There are many traditions associated with the holidays. Many involve plants. Evergreen trees, poinsettias, holly, and mistletoe played important roles in ancient legends and rituals, but have evolved into traditions associated with the Christmas season.
The poinsettia is native to Mexico. They were cultivated by the Aztecs. The colorful bracts were used to make reddish-purple dye. The poinsettia's milky sap was used to treat fevers.
After the Spanish conquest and the introduction of Christianity, poinsettias began to be used in Christian rituals. Franciscan priests used the poinsettia in their nativity processions.
Poinsettias were first introduced into the United States by Joel Roberts Poinsett, the United States Minister (ambassador) to Mexico from 1825 to 1829. Poinsett had plants sent to his home in South Carolina. He then distributed plants to horticultural friends and botanical gardens. The Ecke family of California has been instrumental in the development of today's poinsettia.
Initially, poinsettias lasted only a few days in the home. All had red bracts. Today's varieties are more compact, durable, and long-lasting. Red, pink, white, gold, marbled, and variegated varieties are now available.
The colorful part of the poinsettia commonly referred to as the plant's flowers are actually modified leaves or bracts. The true flowers are yellow to green, button-like objects located in the center of the bracts.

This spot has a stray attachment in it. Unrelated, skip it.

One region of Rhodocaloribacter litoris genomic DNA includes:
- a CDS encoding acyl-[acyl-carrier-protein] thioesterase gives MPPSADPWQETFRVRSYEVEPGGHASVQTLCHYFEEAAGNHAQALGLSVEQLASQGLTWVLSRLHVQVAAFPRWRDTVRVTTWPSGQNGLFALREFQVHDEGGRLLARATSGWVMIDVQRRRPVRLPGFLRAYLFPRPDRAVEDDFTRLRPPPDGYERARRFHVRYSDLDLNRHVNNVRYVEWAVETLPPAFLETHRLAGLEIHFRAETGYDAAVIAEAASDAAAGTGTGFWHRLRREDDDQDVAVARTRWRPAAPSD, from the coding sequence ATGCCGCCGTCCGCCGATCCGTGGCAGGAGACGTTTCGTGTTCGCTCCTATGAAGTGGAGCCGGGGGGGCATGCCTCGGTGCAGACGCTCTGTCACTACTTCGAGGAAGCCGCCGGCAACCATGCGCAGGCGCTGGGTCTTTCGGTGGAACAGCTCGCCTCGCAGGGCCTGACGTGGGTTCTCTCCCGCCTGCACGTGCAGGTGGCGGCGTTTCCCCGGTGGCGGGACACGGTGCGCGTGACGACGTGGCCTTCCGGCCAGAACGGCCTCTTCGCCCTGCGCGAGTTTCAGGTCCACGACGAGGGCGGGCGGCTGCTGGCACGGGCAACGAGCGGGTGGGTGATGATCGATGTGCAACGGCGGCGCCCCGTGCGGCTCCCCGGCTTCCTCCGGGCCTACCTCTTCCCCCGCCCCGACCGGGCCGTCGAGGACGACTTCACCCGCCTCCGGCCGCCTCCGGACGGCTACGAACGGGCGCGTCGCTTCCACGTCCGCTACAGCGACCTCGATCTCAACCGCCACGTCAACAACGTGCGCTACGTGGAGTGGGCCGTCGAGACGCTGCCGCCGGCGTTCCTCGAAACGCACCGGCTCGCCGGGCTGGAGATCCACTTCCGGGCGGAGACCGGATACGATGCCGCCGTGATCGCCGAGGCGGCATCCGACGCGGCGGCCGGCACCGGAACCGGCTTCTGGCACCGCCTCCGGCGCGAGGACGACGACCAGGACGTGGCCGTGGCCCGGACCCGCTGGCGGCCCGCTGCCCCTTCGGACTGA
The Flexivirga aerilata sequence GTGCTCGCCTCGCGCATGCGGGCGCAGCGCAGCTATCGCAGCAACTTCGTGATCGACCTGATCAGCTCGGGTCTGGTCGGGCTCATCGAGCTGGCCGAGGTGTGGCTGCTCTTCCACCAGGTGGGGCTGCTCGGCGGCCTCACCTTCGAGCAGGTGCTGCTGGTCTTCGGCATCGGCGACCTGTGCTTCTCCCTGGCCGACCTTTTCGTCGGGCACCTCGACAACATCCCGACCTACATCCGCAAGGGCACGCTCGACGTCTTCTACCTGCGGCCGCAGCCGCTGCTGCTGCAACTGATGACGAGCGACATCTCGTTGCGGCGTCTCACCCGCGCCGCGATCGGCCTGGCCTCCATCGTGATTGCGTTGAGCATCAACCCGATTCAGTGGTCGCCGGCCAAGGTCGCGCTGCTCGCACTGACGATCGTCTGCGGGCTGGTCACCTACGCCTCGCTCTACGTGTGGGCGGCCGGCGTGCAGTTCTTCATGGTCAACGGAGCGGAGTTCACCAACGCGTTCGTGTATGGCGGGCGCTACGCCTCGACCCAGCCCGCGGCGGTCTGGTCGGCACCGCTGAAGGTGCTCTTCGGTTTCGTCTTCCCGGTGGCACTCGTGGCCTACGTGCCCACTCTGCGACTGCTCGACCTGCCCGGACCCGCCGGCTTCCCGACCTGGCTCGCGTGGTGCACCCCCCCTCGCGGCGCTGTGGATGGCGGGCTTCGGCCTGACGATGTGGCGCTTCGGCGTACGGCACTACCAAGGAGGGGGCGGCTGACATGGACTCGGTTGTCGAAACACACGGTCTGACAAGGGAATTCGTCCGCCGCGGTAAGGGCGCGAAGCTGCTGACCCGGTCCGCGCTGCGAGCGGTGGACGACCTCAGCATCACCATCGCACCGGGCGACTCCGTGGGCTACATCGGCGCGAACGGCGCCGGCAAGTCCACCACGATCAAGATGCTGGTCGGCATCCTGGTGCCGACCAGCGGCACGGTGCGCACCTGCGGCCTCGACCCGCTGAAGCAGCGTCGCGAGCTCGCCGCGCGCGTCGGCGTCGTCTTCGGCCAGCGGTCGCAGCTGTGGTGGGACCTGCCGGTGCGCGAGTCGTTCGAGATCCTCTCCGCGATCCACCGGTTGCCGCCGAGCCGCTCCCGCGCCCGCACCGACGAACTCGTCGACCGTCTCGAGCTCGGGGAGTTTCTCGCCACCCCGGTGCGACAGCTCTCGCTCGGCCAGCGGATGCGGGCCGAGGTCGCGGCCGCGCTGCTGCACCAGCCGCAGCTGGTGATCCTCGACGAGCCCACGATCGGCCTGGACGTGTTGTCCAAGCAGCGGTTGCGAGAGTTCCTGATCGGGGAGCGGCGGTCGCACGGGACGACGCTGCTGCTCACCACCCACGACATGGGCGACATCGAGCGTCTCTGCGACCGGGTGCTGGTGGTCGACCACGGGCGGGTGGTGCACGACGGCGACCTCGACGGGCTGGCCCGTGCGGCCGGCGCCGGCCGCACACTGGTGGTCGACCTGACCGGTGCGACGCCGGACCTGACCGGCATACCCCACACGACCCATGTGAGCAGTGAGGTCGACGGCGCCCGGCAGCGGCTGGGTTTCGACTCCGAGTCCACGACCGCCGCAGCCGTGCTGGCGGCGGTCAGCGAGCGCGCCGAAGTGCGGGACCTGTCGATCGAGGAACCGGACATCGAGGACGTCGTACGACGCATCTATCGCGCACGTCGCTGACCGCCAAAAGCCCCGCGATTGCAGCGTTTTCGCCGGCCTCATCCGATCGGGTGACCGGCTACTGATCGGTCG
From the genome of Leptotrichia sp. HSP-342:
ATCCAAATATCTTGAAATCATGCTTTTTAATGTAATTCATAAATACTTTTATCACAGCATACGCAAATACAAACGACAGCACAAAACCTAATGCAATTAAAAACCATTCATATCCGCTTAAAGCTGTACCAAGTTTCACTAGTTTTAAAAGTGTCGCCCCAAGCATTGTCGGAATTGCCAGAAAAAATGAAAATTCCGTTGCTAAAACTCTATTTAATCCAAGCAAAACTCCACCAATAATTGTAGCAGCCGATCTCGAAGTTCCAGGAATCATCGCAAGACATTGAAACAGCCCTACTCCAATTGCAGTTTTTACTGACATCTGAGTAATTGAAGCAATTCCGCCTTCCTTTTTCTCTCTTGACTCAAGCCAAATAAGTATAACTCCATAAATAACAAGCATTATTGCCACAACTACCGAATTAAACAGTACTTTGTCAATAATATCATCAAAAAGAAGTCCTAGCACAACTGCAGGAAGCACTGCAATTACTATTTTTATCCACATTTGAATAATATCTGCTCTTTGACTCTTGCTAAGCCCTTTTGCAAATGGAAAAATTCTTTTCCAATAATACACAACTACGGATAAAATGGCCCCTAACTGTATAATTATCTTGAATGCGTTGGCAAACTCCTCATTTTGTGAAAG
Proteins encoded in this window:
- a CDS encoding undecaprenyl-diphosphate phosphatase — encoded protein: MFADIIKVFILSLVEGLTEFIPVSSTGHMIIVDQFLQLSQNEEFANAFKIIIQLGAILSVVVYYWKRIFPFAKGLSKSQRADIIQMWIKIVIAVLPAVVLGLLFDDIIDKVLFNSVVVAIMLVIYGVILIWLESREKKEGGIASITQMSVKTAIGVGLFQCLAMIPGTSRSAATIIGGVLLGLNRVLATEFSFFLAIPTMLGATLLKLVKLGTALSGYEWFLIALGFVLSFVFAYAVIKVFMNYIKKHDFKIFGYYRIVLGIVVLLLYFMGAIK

Poinsettias are short-day plants. Short-day plants grow vegetatively during the long days of summer and produce flowers when days become shorter in the fall. In order for poinsettias to flower for Christmas, they must receive complete darkness from 5 p.m. to 8 a.m. each day from early October until the bracts show good color, usually around early December. (Most poinsettia varieties require 8 to 10 weeks of short days to flower.)
Contrary to popular belief, the poinsettia is not poisonous. However, it is not intended for human or animal consumption. Individuals are still advised to keep the poinsettia out of the reach of small children and pets.
One potential health problem associated with poinsettia is dermatitis or irritation to the skin. When a poinsettia stem is cut or broken, milky sap oozes from the wound. Some individuals may develop a skin irritation if the milky sap comes in contact with their skin.
Learn more about the selection and care of poinsettias in this article: Guide to Selection and Care of Poinsettias
The Christmas tree is a tradition that is believed to have begun in Germany in the sixteenth century. There are several legends concerning the origin of the Christmas tree. Historians do know that the primitive cultures of northern Europe believed that evergreen trees possessed godlike powers. The evergreen tree also symbolized immortality. The Germanic peoples would bring evergreen boughs into their homes during winter to insure the protection of the home and the return of life to the snow-covered forest. As Christianity spread throughout Europe, eventually the evergreen tree was transformed into a Christian symbol.